Robert Naiman points out that the only reason we know that President Obama’s Afghan “progress” report is at variance with the reports coming from the intelligence community, is thanks to classified information being made public — without being declassified.
[T]he reason that we know that the collective assessments of the 16 US intelligence agencies give a very different picture than the “progress” story that the administration is presenting to the public today is that news outlets such as the Los Angeles Times and the New York Times have reported on the National Intelligence Estimates (NIE) for Afghanistan and Pakistan, even though the NIEs are classified.
The Los Angeles Times reported yesterday [my emphasis throughout the following]:
Two new assessments by the US intelligence community present a gloomy picture of the Afghanistan war, contradicting a more upbeat view expressed by military officials as the White House prepares to release a progress report on the 9-year-old conflict.
The classified intelligence reports contend that large swaths of Afghanistan are still at risk of falling to the Taliban, according to officials who were briefed on the National Intelligence Estimates on Afghanistan and Pakistan, which represent the collective view of more than a dozen intelligence agencies.
The reports, the subject of a recent closed hearing by the Senate Intelligence Committee, also say Pakistan’s government remains unwilling to stop its covert support for members of the Afghan Taliban who mount attacks against US troops from the tribal areas of the neighboring nation. The officials declined to be named because they were discussing classified data.
Pakistan, which is due to receive $7.5 billion in US civilian aid over three years, denies secretly backing the Taliban. However, intelligence gathered by the US continues to suggest that elements of Pakistan’s security services arm, train and fund extremist militants, according to military and State Department documents disclosed this year by WikiLeaks.
Key members of Congress are watching the Obama strategy warily. “Our political and diplomatic efforts are not in line with our military efforts,” said Rep. Mike Rogers (R-Mich.), who is under consideration as the next chairman of the House Intelligence Committee.” It may be time to consider a smaller troop footprint.”
Speaker-designate John Boehner announced yesterday that Rogers will indeed be chair.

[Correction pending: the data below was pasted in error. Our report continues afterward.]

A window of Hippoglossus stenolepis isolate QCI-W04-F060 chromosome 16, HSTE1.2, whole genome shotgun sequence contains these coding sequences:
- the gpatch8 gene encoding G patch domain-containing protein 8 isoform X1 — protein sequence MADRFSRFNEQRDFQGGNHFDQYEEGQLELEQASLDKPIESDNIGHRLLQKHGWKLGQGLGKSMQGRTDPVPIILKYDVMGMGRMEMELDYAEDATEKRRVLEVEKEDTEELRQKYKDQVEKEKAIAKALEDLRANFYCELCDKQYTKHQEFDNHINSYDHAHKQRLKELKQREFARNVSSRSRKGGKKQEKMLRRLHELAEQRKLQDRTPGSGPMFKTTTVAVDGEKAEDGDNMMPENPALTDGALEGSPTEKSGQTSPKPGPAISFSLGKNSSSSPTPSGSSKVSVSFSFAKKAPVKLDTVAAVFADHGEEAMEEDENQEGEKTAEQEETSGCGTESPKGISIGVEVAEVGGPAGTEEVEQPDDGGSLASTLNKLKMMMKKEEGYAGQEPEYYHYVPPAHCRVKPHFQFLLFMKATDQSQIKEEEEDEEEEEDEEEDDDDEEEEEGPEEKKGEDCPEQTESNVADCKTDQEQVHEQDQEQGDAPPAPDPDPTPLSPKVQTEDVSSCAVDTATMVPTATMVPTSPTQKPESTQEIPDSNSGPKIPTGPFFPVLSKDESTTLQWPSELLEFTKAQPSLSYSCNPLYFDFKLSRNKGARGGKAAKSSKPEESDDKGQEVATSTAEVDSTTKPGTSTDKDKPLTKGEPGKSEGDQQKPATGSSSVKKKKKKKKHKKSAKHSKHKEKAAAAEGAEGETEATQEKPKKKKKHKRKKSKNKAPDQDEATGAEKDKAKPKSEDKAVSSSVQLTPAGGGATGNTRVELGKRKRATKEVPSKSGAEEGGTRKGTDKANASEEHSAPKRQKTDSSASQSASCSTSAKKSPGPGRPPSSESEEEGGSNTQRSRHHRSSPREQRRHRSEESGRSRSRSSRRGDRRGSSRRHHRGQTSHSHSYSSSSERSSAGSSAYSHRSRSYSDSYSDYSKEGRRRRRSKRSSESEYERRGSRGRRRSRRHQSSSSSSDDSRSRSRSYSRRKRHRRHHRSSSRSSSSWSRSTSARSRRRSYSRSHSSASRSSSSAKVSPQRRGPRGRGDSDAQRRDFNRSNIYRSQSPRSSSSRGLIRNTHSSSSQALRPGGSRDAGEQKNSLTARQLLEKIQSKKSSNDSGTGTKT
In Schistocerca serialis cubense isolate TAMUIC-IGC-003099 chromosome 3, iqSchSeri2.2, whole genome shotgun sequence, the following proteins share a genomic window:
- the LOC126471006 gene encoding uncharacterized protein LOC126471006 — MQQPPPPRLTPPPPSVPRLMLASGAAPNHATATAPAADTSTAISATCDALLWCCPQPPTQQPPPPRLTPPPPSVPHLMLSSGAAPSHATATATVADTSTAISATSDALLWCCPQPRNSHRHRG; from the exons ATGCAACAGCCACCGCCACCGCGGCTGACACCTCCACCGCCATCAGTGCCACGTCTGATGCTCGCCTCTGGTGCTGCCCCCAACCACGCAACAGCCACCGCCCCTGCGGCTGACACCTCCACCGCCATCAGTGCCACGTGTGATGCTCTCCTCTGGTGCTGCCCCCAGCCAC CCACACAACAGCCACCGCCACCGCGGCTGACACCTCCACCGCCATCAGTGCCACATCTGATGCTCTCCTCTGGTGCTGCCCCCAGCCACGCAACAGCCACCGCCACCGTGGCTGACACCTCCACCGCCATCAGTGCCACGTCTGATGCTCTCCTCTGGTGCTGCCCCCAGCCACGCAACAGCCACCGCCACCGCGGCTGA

The New York Times reported:
As President Obama prepares to release a review of American strategy in Afghanistan that will claim progress in the nine-year-old war there, two new classified intelligence reports offer a more negative assessment and say there is a limited chance of success unless Pakistan hunts down insurgents operating from havens on its Afghan border.
The findings in the reports, called National Intelligence Estimates, represent the consensus view of the United States’ 16 intelligence agencies, as opposed to the military, and were provided last week to some members of the Senate and House Intelligence Committees. The findings were described by a number of American officials who read the reports’ executive summaries.
The White House review comes as some members of Mr. Obama’s party are losing patience with the war. “You’re not going to get to the point where the Taliban are gone and the border is perfectly controlled,” said Representative Adam Smith, a Washington Democrat who serves on the Armed Services Committee and the Permanent Select Committee on Intelligence, in an interview on Tuesday.
Mr. Smith said there would be increasing pressure from the political left on Mr. Obama to end the war, and he predicted that Democrats in Congress would resist continuing to spend $100 billion annually on Afghanistan.
Note that the Los Angeles Times and the New York Times cite unnamed officials, and then quote members of the Intelligence Committee. It’s a reasonable guess that Representative Rogers and Representative Smith are familiar with the contents of the NIEs, and that they are among the unnamed sources.
Today, the Washington Post reports on the White House/Pentagon review:
A White House review of President Obama’s year-old Afghan war strategy concluded that it is “showing progress” against al-Qaeda and in Afghanistan and Pakistan but that “the challenge remains to make our gains durable and sustainable,” according to a summary document released early Thursday.
The overview of the long-awaited report contained no specifics or data to back up its conclusions. The actual assessment document is classified and will not be made public, according to an administration official who said that interested members of Congress would be briefed on it in January.
This example shows why we need journalism on classified information, including WikiLeaks. If the assessment of the 16 intelligence agencies is different from the White House/Pentagon review, the public need to know that in order to have an informed opinion.
Clearly there is a public need for access to classified information, but what we see here is the subtext to the WikiLeaks story. It is not about secrecy per ce; it is about the government’s ability to act as the gatekeeper of classified information, so that officials retain a measure of control over when such information is released and to whom.
Classified information is food for journalists and it is provided on mutually understood but unstated terms: that journalists thus rewarded will use the material in such a way that they can expect to continue being offered future rewards. WikiLeak’s “crime” is that it operates outside this circle of privileged access to information and thus robs government officials of a significant measure of the power through which they can manipulate the media.